Alison Berkley: The Princess’s Palate
The Aspen Times
Aspen, CO Colorado
I was sitting in Rita’s chair at Queen B Salon getting my hair straightened last night, talking about all my hair horror stories.
I’ve pretty much run the gamut of what a person can do to their hair. I’ve done every color from dark brown to platinum. I’ve had bobs and hair extensions and even that god-awful Jennifer Aniston haircut from the “Friends” era that was hands-down one of the most high-maintenance styles I can remember, at least since we used to feather our hair back in the ’80s like Farrah Fawcett. I’ve had those bad haircuts that are so traumatizing that I contemplating filing a lawsuit for emotional damages.
There was the time I decided to try Super Cuts and the lady chopped all my hair off and then goes, “What do you want me to do? It’s not like I can tape it back on.”
I told Rita about all the bad dye jobs and horrifying hair cuts and stylists from hell who charge an arm and a leg to do what they want, not what you ask for.
And she goes, “But it’s worth paying a lot if you get what you really want.”
If I could’ve been quick on my feet I would have said, “Honey, that could be the theme song for my life.”
Granted I was probably the only person in the Lower 48 sitting in a hair salon at 8 o’clock at night getting a premier service done two days before taxes are due, but you have to understand. My whole life I’ve wanted three things: hair that is long, hair that is blonde, and hair that is straight. And of course mine is brown, frizzy, curly, and has a top layer that never wants to grow past my chiny-chin-chin.
Coloring it is bad for it, straightening it is bad for it, and I’m sure the wide variety of silicone-based products I use to tame it aren’t that fantastic for it either.
But see, Rita is a bit of a miracle worker when it comes to hair. I’m one of these impossible women who walks in with a (current, post-“Friends” and post-divorce hottie) photo of Jennifer Aniston I tore out of Us Weekly going, “I want my hair to look just like this.” But here’s the thing: she can so totally do that.
When I heard about this new Brazilian Treatment (not to be confused with a Brazilian waxing treatment) I had my credit card out and ready. It’s sort of the opposite of a perm – instead of making your hair curly, it makes it straight, and is supposed to last for about three months. I guess it’s the first straightening technique to come out that’s safe for fine, color-treated hair that does not contain any toxic chemicals. It seals it with keratin protein, which actually conditions and protects it and makes it shiny. And I won’t have to blow dry it and flat iron it all the time, which means my relationship with Ryan might actually last past Christmas.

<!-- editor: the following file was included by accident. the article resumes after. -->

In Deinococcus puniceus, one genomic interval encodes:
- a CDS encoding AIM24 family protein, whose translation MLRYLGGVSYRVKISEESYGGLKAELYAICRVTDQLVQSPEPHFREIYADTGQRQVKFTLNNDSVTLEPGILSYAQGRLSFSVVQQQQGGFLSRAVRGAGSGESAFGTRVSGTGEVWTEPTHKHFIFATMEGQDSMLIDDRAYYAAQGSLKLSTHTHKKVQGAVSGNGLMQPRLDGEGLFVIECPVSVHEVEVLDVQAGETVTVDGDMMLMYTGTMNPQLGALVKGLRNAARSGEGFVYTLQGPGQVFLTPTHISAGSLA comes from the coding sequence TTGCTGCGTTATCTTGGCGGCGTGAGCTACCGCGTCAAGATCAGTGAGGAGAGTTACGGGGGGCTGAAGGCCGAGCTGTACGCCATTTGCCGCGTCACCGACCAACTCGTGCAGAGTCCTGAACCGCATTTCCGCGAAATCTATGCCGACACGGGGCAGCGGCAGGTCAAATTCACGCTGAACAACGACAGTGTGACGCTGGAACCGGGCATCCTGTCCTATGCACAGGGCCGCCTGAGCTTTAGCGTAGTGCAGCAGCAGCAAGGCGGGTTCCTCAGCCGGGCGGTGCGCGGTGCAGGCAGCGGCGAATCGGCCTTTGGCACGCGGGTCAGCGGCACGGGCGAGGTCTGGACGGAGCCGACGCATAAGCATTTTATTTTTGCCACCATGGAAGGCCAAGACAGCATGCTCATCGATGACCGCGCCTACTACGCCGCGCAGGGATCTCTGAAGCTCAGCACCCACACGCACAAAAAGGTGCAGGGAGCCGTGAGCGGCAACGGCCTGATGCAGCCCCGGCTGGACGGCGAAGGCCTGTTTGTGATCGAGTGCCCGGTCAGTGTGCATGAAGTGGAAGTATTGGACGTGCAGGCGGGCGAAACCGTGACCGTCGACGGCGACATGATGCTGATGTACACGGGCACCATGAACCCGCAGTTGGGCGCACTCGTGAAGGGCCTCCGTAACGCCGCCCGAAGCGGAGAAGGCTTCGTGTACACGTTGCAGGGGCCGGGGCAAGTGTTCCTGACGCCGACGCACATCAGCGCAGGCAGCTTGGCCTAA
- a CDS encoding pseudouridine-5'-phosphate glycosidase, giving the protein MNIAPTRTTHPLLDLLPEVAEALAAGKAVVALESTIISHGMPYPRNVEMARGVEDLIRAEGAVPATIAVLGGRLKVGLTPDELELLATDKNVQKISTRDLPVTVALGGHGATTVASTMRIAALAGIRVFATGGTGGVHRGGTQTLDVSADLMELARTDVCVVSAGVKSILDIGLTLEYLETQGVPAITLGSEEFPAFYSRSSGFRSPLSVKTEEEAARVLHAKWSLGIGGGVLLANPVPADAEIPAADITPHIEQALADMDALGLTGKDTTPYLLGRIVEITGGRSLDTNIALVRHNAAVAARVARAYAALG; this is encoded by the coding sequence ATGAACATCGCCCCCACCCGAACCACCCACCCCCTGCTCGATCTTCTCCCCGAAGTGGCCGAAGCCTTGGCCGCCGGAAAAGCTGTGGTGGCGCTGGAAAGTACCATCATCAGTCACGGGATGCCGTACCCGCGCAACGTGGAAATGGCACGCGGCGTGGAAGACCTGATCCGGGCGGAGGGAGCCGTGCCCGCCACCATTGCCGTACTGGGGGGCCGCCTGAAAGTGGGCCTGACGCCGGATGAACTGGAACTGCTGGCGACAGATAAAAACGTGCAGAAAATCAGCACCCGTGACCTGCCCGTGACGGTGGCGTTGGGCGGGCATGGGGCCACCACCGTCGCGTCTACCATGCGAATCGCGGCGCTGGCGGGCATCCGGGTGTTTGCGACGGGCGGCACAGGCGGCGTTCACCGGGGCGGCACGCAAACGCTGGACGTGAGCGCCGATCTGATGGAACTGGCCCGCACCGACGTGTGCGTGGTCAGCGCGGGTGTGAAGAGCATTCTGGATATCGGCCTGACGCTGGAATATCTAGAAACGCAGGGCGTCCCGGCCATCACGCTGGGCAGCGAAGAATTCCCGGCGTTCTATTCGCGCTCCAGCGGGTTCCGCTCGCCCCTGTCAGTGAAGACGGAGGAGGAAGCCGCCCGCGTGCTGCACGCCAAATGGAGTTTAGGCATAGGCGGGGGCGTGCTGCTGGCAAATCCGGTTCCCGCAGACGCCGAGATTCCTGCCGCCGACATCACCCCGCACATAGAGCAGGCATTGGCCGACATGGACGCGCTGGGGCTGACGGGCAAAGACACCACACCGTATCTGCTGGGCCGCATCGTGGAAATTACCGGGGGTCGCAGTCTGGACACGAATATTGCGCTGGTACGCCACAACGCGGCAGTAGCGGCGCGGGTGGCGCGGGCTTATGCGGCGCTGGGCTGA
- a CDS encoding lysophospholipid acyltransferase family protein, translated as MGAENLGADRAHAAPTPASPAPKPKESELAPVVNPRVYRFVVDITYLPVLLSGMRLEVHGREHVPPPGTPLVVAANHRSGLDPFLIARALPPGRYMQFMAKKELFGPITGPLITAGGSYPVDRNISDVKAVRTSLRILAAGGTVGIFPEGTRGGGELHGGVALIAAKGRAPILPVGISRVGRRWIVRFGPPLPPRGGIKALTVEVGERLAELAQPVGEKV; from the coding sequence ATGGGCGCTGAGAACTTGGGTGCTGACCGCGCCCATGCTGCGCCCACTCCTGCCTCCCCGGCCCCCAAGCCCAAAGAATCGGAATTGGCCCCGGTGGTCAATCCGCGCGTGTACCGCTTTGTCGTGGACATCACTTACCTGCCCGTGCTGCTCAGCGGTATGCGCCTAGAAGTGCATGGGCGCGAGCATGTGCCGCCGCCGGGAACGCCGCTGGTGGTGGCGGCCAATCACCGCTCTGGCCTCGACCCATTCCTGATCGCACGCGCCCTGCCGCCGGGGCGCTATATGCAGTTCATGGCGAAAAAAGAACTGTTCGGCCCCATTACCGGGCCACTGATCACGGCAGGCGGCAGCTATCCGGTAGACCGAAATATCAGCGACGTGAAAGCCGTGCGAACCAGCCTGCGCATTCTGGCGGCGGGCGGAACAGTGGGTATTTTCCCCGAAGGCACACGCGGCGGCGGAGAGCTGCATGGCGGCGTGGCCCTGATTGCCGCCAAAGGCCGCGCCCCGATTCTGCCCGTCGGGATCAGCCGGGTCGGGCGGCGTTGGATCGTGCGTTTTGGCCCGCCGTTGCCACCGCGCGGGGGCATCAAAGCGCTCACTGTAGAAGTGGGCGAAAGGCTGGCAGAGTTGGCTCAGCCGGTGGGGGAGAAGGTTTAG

I go in and first she does my color. We are going dark gradually because she said I would freak out if she made my hair as dark as Jennifer Aniston’s. “It’s a process,” she said.
She put in a few caramel brown low lights and I totally love them. As part of my “F-You I’m 40” campaign, I have decided to unapologetically embrace my true self, even if that means being a little thicker through the midsection and getting past the “I want to be a Playboy bunny/Dallas Cowboy cheerleader when I grow up” stage. However, accepting my true self does not mean I’m past taming the Jew ‘fro and maybe bringing it up a shade or two.
In other good news, in the year that I’ve been seeing her, Rita has somehow gotten my hair to grow.
“After growing it out for months and months and months, it feels like it grew all of a sudden,” I said. It is not often I go into a vain cycle, but as I sat there admiring myself in the mirror I could feel one coming on strong.
After she was done with my color, Rita washed my hair several times to prepare it for the straightening treatment. I’m like a dog when it comes to having my hair washed. I’m just short of panting and wagging my tail and flipping over on my back. Scratch my scalp! Scratch my scalp! I love it.
Then she put me in her chair and painted the straightening goop on. She used one of those plastic basting brushes you might use to put barbeque sauce on a chicken and coated my hair front and back in small sections. Then she put a plastic cap on me and let it sit for about 10 minutes.
I expected it to be washed out, but instead, she pulled the cap off and started combing through it. Without rinsing, she blow dried it and then straightened it with the iron, again, in very small sections. I have to leave it alone for four days: I can’t wash it, put it up in a ponytail, or even wear a hat. Then she’ll rinse it out, shampoo it, and blow dry and straighten it again.
Even though it wasn’t done-done, when she was done, it was exactly what I wanted. I wouldn’t say I could pass for Jennifer Aniston since she’s probably a little bit taller and a lot thinner than me, but it’s close enough.
As I walked out to my car into the eerily quiet streets of Aspen during tax time with no one who wanted to go out with me on a Tuesday night to celebrate, it hit me: The IRS will just have to wait. I mean, thank god I have my priorities straight!
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The past sneaks up on us in the strangest of ways, and I don’t mean bounty hunters flashing those “Wanted: Dead or Alive” posters in our faces.